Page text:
Lord Jesus Christ, my Life, my Light

Representative Text

1 Lord Jesus Christ, my Life, my Light,
My Strength by day, my Trust by night,
On earth I'm but a passing guest
And sorely by my sins oppressed.

2 Far off I see my fatherland,
Where through Thy blood I hope to stand.
But ere I reach that Paradise
A weary way before me lies.

3 My heart sinks at the journey's length,
My wasted flesh has little strength;
My soul alone still cries in me;
"Lord, fetch me home, take me to Thee!"

4 Oh let Thy suff'rings give me pow'r
To meet the last and darkest hour!
Thy blood refresh and comfort me;
Thy bonds and fetters make me free.

5 The blows and stripes that fell on Thee
Heal up the wounds of sin in me;
Thy crown of thorns, Thy foes' mad spite,
Let be my glory and delight.

6 That thirst and bitter draught of Thine
Cause me to bear with patience mine;
Thy piercing cry uphold my soul
When floods of anguish o'er me roll!

7 Thy Spirit cry within me still
When here my lips grow white and chill,
And help my soul Thy heav'n to find
When these poor eyes grow dark and blind!

8 Thy dying words let be my light
When death approaches as dark night;
Defend me in my dying breath
When then I bow my head in death.

9 Thy cross let be my staff in life,
Thy holy grave my rest from strife;
The winding sheet that covered Thee,
O let it be a shroud for me.

10 Lord, in Thy nail prints let me read
That Thou to save me hast decreed
And grant that in Thine opened side
My troubled soul may ever hide.

11 Since Thou hast died, the Pure, the Just,
I take my homeward way in trust.
The gates of heav'n, Lord, open wide
When here I may no more abide.

12 And when the last Great Day shall come
And Thou, our Judge, shalt speak the doom,
Let me with joy behold the light
And set me then upon Thy right.

13 Renew this wasted flesh of mine
That like the sun it there may shine
Among the angels pure and bright,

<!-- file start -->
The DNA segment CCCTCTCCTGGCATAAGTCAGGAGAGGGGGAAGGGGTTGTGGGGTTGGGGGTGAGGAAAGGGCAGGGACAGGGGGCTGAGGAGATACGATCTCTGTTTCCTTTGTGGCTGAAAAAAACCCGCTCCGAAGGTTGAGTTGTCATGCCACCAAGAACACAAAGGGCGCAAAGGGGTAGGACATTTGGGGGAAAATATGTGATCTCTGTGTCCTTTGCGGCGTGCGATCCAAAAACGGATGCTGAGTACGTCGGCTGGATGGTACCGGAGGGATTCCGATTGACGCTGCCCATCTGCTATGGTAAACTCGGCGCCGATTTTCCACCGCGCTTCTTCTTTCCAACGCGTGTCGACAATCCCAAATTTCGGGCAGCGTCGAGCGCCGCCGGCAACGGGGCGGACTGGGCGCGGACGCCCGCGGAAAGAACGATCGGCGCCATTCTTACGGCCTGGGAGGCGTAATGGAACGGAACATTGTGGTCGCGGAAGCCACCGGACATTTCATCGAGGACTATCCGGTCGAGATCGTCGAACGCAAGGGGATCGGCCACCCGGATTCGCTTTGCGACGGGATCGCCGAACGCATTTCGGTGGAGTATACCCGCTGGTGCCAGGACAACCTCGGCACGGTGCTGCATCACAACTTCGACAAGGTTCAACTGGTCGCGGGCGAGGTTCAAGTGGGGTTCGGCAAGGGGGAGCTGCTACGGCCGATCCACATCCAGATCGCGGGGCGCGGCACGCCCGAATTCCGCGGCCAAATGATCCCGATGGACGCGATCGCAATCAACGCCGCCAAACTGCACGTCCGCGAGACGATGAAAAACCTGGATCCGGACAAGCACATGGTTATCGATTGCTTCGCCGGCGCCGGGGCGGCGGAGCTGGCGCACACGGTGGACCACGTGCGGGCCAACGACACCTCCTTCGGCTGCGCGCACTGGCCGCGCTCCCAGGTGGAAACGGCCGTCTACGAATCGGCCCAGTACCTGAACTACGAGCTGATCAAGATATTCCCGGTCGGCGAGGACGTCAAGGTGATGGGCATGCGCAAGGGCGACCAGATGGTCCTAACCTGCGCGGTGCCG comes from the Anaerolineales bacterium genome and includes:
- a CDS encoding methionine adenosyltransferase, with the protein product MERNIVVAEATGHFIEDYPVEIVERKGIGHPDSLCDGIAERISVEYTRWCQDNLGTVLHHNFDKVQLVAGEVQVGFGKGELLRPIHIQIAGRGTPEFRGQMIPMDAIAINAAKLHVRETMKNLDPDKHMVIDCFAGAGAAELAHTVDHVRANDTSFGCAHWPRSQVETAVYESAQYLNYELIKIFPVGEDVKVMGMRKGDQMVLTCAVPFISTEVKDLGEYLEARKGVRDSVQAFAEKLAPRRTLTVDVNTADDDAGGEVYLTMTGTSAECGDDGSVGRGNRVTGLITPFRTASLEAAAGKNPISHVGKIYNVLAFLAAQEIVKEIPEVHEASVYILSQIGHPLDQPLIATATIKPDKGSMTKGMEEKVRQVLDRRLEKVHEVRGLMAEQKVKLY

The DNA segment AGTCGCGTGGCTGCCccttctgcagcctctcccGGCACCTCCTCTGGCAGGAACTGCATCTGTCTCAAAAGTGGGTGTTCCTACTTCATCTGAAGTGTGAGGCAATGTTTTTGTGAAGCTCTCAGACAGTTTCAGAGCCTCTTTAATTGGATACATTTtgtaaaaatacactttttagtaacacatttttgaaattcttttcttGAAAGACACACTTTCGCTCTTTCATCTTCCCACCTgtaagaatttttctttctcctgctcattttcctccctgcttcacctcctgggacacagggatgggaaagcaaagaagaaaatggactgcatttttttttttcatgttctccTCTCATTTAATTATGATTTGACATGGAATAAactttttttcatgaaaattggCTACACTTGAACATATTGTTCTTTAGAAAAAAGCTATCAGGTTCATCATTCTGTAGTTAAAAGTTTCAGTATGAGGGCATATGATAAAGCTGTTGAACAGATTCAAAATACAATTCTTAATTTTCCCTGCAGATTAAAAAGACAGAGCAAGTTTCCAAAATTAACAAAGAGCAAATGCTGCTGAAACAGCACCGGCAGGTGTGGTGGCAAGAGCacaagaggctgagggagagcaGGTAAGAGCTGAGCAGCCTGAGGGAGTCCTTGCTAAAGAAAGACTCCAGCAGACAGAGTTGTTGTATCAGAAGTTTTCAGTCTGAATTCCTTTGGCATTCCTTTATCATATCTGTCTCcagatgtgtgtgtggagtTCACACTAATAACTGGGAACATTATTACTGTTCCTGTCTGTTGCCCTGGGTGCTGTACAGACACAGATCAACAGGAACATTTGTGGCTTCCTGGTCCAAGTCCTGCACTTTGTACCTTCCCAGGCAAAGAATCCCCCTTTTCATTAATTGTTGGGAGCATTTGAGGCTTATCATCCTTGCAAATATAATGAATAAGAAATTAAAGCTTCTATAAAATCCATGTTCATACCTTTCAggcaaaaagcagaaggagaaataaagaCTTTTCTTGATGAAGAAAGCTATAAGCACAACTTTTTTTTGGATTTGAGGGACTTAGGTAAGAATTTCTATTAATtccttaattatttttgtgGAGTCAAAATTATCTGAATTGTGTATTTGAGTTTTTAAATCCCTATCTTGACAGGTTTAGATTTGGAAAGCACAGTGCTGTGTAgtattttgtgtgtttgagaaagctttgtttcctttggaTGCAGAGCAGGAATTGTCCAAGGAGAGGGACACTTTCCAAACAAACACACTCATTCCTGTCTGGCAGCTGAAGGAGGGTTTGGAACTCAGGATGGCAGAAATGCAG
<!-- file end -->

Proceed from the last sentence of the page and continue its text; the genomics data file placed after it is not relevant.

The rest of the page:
Yea, like Thyself in glorious light.

14 Ah, then shall I most joyful be
And with the angels sing to Thee
And with Thy blessed, chosen fold
Fore'er Thy gracious face behold.



Source: Evangelical Lutheran Hymnary #291

Translator: Catherine Winkworth

Catherine Winkworth (b. Holborn, London, England, 1827; d. Monnetier, Savoy, France, 1878) is well known for her English translations of German hymns; her translations were polished and yet remained close to the original. Educated initially by her mother, she lived with relatives in Dresden, Germany, in 1845, where she acquired her knowledge of German and interest in German hymnody. After residing near Manchester until 1862, she moved to Clifton, near Bristol. A pioneer in promoting women's rights, Winkworth put much of her energy into the encouragement of higher education for women. She translated a large number of German hymn texts from hymnals owned by a friend, Baron Bunsen. Though often altered, these translations continue to be used i… Go to person page >

Author: Martin Behm

Behm, Martin, son of Hans Behm [Bohme, Boehm, Behemb, Behem, Boheim, Bohemus or Bohemius], town-overseer of Lauban in Silesia, was born at Lauban, Sept. 16, 1557. During a protracted famine, 1574, Dr. Paul Fabricius, royal physician at Vienna, a distant kinsman, took him to Vienna, where he acted as a private tutor for two years, and then went to Strassburg, where, from Johann Sturm, Rector of the newly founded University, he received much kindness. Returning home at his mother's request after his father's death, May, 1580, he was, at Easter, 1581, appointed assistant in the Town School, and on Sept. 20, ordained diaconus of the Holy Trinity Church. After his senior had been promoted to Breslau the Town Council kept the post nominally vacan… Go to person page >

Text Information

First Line: Lord Jesus Christ, my Life, my Light
German Title: O Jesu Christ, mien's Lebens Licht
Translator: Catherine Winkworth
Author: Martin Behm
Meter: 8.8.8.8
Language: English

Notes

O Jesu Christ, meins Lebens Licht. [For the Dying.] His finest hymn. First published in a collection entitled Christliche Gebet, 1610, and then in his Zehen Sterbegebet, appended to his Centuria secunda, 1611 (see above), in 14 stanzas of 4 lines, entitled "Prayer fora happy journey home, founded upon the sufferings of Christ." Thence in Wackernagel, v. p. 235, Noldeke, 1857, p. 79, and the Unverfalschter Liedersegen, 1851, No. 835. The translation in common use are:—
Lord Jesus Christ, my Life, my Light. A very good translations by Miss Winkworth in her Lyra Germanica, 2nd Series, 1858, p. 213, stanzas v., x. being omitted and viii., ix. combined as one stanza. In her Chorale Book for England, 1863, No. 190, she omitted her stanzas v., vi., and united her stanzas iv., vii. as iv. This translations is included more or less abridged in Wilson's Service of Praise, 1865, and in America in the Baptist Hymn Book, Phil, 1871, the Methodist Episcopal Hymnal, 1878/and the Ohio Lutheran Hymnal, 1880, &c.

--Excerpt from John Julian, Dictionary of Hymnology (1907)

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